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Christmas cocktail ideas

Jonathan Goodall / 02 October 2015

Cranberry, pomegranate and blood orange juice make suitably festive cocktails in this collection of Christmas cocktail recipes, the perfect drinks for Christmas parties.

Christmas cocktails
Cranberry, pomegranate and blood orange all bring a festive flair to Christmas drinks

Naming cocktails is an arbitrary business, hence the many fraudulent concoctions – Rudolph’s Revenge, anyone? – that are as ‘Christmassy’ as novelty socks (not very). For proper Christmas credentials it’s the ingredients that count, not the name, which is why I turn to cranberry and pomegranate juice, nutty liqueurs such as amaretto (almond) or Frangelico (hazelnut) and Cointreau.


  • 500ml chilled cranberry juice
  • 125ml triple sec (Cointreau or Grand Marnier)
  • Chilled sparkling wine

To my mind, a Christmas cocktail should be, wherever possible, as red as Rudolph’s celebrated nose. The suitably red Poinsettia is long and sparkling, great with Christmas leftovers. Pour 500ml chilled cranberry juice into a jug, add 125ml triple sec (Cointreau or Grand Marnier), then top up with a chilled bottle of sparkling wine. 

Amaretto Cranberry Kiss 

  • 50ml vodka
  • 245ml amaretto
  • 50ml cranberry juice
  • Dash of orange juice or blood orange juice

An Amaretto Cranberry Kiss provides a shorter, stronger cranberry fix. In a shaker with some ice, rattle the bones of 50ml vodka, 25ml amaretto, 50ml cranberry juice and a dash of orange juice, preferably blood-orange juice for a more festive shade. Strain this into a Martini glass and garnish with a clementine segment on a cocktail stick. Sticklers for nomenclature can call it a Christmas Kiss and hang the consequences. 


  • 200ml cranberry juice
  • 200ml Pimm's No 1 Cup
  • 250ml soda water
  • 250ml lemonade

Mix 200ml or pomegranate juice with 200ml Pimm’s No 1 Cup in a jug with ice, top it up with equal parts soda water and lemonade (about 250ml each) – bracing shots of gin optional. Garnish with thin slices of orange and cucumber, a few mint leaves and perhaps a sprinkling of pomegranate seeds. Supply cocktail sticks with this delightfully named drink – PimPom – for elegant harpooning.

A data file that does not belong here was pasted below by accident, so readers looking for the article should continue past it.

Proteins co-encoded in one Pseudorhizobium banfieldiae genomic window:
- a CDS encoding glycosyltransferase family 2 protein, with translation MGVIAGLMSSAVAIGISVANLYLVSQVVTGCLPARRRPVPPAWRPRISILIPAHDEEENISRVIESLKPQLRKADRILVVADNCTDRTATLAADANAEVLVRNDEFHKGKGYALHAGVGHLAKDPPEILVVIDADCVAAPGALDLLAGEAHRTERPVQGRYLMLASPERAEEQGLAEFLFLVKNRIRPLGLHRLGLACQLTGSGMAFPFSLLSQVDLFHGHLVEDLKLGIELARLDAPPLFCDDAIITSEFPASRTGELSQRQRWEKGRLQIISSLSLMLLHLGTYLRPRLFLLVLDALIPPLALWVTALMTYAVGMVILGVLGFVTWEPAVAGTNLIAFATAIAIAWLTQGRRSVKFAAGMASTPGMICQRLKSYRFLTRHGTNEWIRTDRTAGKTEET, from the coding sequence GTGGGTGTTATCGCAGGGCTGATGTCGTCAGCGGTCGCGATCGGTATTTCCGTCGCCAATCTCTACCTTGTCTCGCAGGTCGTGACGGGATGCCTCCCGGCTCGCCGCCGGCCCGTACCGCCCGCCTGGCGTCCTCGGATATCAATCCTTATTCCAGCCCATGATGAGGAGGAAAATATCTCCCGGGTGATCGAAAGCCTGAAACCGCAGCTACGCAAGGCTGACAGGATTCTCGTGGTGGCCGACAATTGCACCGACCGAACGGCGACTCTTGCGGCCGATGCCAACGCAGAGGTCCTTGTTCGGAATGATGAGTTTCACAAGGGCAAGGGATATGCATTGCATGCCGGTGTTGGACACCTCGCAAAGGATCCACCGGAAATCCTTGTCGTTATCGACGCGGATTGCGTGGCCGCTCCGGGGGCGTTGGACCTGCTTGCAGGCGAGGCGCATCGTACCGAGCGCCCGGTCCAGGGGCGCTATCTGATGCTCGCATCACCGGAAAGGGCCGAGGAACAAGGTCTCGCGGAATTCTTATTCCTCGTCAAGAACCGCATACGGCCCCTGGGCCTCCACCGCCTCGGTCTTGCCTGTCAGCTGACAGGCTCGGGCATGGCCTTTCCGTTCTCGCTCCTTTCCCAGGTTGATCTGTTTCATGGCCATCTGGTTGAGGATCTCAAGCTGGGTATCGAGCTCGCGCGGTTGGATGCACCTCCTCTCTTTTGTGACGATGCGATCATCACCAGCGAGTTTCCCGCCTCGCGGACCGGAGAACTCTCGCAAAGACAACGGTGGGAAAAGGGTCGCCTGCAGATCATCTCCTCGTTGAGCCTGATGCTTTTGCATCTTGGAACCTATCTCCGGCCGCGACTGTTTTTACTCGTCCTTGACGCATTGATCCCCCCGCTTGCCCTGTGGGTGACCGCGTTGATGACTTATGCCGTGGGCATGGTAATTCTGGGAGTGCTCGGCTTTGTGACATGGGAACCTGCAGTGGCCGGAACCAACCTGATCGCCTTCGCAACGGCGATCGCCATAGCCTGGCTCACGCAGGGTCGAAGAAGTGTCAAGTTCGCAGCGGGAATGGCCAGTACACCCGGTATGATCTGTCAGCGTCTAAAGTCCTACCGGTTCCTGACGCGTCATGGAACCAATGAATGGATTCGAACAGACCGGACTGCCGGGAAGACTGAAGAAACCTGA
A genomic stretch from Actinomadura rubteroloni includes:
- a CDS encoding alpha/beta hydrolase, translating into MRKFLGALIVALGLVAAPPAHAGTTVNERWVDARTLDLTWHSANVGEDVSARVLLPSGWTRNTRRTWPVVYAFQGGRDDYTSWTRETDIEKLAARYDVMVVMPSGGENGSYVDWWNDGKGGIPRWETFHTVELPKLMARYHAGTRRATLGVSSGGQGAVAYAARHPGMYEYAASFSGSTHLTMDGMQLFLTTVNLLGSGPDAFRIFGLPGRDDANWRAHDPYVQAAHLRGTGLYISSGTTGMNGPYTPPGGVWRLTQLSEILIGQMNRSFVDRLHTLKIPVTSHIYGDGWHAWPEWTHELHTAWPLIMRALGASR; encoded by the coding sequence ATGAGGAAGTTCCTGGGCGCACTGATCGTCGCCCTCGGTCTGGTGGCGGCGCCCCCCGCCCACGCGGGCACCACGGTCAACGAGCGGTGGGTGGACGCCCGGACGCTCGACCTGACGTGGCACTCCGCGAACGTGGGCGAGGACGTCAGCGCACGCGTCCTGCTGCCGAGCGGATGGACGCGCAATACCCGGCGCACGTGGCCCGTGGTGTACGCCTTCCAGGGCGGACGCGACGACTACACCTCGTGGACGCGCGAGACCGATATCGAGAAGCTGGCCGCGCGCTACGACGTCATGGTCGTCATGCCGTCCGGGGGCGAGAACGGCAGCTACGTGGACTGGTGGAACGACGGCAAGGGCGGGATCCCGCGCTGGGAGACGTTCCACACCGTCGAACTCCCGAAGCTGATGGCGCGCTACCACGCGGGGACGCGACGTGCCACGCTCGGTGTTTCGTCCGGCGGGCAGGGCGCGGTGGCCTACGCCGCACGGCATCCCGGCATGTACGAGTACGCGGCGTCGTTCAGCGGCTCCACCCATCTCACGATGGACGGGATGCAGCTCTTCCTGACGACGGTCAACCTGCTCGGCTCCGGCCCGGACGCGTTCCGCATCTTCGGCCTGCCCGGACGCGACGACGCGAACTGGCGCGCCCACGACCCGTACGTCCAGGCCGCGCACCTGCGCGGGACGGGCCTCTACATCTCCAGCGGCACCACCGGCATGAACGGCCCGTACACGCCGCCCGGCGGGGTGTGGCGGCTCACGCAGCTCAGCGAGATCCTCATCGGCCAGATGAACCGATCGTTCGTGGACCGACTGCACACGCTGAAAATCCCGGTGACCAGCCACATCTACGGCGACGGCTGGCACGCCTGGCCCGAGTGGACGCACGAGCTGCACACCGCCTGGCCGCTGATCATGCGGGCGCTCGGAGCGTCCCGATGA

Ruby Duchess

  • Dry white sparkling wine
  • 12ml Chambord (raspberry liquer)
  • 500ml pomegranate juice

Revellers sitting down for the inevitable Christmas specials might appreciate a Ruby Duchess; a bottle of dry fizz mixed in a jug with 125ml Chambord (raspberry liqueur) and 500ml pomegranate juice. 

Negroni Sbagliato

  • 30ml Campari
  • 30ml gin
  • 30ml red vermouth
  • Chilled Prosecco

A classic Negroni (30ml each of Campari, gin and red vermouth shaken with ice), provides a stylish red apéritif, but seeing as it’s Christmas, you could top this up with chilled Prosecco in a highball glass. This is known as a Negroni Sbagliato (spah-lee-atto), meaning ‘mistaken’. It was created, allegedly, by a Milanese bartender who mistook a bottle of Prosecco for gin. I say, keep the gin as well. 

White Lady

  • 50ml gin
  • 25ml Cointreau
  • 25ml lemon juice

Another classic not blessed with a festive name but which fits the occasion is the White Lady, a perfect balance of sweetness and sharpness. Shake with ice 50ml gin, 25ml Cointreau and 25ml lemon juice and strain into a cocktail glass.


  • 30ml Countreau
  • 30ml Cognac
  • 30ml lemon juice

A sidecar is always the best way to travel home from a Christmas drinks party. Shake equal parts (30ml) of Cointreau, Cognac and lemon juice with ice. 

Burnt Toasted Almond

  • 50ml vodka
  • 25ml Baileys
  • 25ml Tia Maria or Kahlua
  • 25ml amaretto

Of course, Christmas provides an amnesty for those guilty pleasures lurking at the back of the cupboard. Dust off the bottles and shake, with ice, 50ml of vodka, 25ml each of Baileys, coffee liqueur (Tia Maria or Kahlua) and amaretto with an optional slug of double cream. Garnish with ground nutmeg or a crumbled chocolate flake and serve with almond biscotti.

This seven-deadly-sins of a cocktail has the unsatisfactory name of Burnt Toasted Almond. I might call it Nut in My Name.


The opinions expressed are those of the author and are not held by Saga unless specifically stated. The material is for general information only and does not constitute investment, tax, legal, medical or other form of advice. You should not rely on this information to make (or refrain from making) any decisions. Always obtain independent, professional advice for your own particular situation.